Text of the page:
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Rachael Recovered? Phases of My Eating Disorder, and Where I Am Now

[[[TRIGGER WARNING. Eating disorder behaviors mentioned]]]

I didn’t realize until recently how unhealthy and DISORDERED my mindset was these past five years–in all stages of an ever-changing eating disorder. After presenting about my experiences to my college a few times I’ve realized that when I talk about my past eating disorder practices, the person I speak of seems so different from the Rachael I know now. I didn’t realize how much I’ve changed because it’s been so gradual, but when I write it all out as I’ve done here, it becomes clearer than ever.

Restriction (2 years)

7 a.m.: Wakeup and the first thing you think is BREAKFAST. But you weigh yourself first, of course.

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We Must Speak

I want to tell you that it is okay to ask for help. That even now I still struggle to do it myself. That just the other day, when I finally admitted to myself that the eating disorder was worsening again, that it was okay to say something.

That I must.

I want to tell you that no problem is too small to keep to yourself. That you deserve to speak for your body, and that perhaps those of us who suffer from eating disorders or other modes of self-harm have some of the toughest times asking for help because we have learned to speak with our body instead of our tongues. That we do speak, but in a language of silence when we leave the dinner table too soon, when we skip lunch, when we creep to the kitchen at midnight to fill our bodies too quickly and too guiltily, when we stow away to the bathroom after every meal–because doesn’t it feel like your eating disorder will always be there for you? That it will keep you company when you feel your worst, and no one else will get hurt but you? That you don’t have to “wear anyone down” but yourself when you feel stressed and hurt and angry and frustrated?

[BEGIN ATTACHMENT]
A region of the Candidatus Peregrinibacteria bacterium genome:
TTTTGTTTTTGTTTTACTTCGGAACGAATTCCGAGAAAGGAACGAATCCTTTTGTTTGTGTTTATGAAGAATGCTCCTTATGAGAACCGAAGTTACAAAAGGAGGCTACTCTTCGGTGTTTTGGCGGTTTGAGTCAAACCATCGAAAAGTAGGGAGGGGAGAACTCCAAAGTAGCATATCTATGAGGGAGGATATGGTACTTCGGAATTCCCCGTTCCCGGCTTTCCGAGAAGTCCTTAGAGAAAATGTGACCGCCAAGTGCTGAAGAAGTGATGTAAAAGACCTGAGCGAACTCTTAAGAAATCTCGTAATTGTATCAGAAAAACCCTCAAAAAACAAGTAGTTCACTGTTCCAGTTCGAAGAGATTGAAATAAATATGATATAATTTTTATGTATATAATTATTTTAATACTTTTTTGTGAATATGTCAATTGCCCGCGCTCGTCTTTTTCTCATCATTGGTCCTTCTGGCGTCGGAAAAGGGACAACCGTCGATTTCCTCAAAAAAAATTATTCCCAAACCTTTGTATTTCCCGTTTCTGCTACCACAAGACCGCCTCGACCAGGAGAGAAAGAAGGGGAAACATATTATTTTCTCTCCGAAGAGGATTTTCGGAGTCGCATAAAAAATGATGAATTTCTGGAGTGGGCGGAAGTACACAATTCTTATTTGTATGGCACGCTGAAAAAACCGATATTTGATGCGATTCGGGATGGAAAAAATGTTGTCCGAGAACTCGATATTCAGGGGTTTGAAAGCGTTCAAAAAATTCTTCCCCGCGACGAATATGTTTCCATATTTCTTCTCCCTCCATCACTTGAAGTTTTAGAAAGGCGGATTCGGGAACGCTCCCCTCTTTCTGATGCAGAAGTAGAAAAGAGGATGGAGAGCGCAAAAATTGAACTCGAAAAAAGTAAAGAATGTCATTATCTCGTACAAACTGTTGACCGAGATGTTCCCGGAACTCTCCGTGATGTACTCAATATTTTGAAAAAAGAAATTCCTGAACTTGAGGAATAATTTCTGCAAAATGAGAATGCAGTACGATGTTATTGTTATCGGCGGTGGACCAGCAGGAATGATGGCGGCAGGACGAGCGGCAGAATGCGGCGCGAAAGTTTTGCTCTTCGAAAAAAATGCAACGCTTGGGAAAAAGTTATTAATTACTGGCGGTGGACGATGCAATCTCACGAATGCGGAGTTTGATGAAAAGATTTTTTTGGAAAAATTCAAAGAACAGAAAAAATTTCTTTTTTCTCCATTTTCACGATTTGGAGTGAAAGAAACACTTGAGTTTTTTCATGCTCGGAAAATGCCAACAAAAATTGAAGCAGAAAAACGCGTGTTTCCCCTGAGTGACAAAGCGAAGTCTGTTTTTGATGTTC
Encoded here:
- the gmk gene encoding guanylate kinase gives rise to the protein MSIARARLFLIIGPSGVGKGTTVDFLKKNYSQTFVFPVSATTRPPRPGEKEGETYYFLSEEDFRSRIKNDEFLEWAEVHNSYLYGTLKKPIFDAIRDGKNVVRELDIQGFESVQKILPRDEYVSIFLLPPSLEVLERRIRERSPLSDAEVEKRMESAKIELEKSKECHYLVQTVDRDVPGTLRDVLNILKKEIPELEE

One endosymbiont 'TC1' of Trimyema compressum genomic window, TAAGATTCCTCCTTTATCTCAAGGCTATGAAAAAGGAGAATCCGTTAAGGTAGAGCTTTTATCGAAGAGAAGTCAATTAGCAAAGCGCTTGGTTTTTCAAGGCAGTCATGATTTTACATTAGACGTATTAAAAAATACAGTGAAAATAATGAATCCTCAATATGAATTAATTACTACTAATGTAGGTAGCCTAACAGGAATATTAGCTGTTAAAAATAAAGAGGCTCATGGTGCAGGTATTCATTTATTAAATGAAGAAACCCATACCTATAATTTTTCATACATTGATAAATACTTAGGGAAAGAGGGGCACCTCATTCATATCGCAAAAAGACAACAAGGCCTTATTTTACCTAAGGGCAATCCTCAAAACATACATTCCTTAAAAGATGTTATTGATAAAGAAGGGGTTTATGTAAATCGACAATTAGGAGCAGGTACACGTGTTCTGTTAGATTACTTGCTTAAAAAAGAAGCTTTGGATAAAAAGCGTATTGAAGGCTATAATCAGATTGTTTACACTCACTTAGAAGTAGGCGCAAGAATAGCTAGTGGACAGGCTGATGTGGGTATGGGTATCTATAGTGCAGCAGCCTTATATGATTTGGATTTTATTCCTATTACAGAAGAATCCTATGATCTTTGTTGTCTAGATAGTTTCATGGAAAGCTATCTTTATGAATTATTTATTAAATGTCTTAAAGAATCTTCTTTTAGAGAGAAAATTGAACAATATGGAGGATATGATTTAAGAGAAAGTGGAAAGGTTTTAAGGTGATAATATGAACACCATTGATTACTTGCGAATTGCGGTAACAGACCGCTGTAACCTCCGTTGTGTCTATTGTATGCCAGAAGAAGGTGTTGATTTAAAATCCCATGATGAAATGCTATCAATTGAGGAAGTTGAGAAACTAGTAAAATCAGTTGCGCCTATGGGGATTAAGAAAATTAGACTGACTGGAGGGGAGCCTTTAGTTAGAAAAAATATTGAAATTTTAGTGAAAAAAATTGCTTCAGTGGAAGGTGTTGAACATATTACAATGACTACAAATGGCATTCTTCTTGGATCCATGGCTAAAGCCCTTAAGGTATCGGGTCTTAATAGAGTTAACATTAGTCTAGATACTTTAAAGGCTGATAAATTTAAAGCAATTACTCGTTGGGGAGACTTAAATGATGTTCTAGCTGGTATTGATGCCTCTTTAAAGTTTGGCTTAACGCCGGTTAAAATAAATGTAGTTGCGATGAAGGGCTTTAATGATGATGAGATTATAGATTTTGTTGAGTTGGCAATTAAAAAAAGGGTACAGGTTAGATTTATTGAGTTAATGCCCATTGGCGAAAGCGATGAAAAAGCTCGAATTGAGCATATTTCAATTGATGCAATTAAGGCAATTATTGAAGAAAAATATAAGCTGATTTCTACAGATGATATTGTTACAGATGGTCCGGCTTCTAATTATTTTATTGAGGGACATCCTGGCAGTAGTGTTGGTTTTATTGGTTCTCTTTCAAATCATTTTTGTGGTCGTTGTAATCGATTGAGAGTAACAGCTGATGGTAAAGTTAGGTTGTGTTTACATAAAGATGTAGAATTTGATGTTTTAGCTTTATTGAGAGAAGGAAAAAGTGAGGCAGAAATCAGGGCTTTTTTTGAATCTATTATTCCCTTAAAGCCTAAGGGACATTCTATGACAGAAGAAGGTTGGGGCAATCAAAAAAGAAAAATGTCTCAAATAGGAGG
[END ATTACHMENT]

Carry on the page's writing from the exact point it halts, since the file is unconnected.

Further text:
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Eating Disorders Vs. Healthy Eating

Let’s say a friend chooses to order a salad while the rest of your friends order pizza. Is this friend restricting calories to lose weight he doesn’t need to lose? Or does he genuinely just want a salad right now because pizza doesn’t sound appetizing at the moment? But what if this person does need to lose some weight and is working on a healthy weight loss plan?

Some people may eat in a way that makes others think, eating disorder. But this is a touchy accusation. You can’t point to every raw-foodist and claim they have an eating disorder. You can’t claim every vegan has eating disorder issues. And you can’t assume that just because someone eats a seemingly balanced diet that they don’t have an eating disorder. Some may eat in restrictive ways to avoid actual food allergies or find that they feel better eating this way, while others use “gluten intolerance” or “raw food diet” as an excuse to carry out their eating disorder behaviors in a more convincing way.

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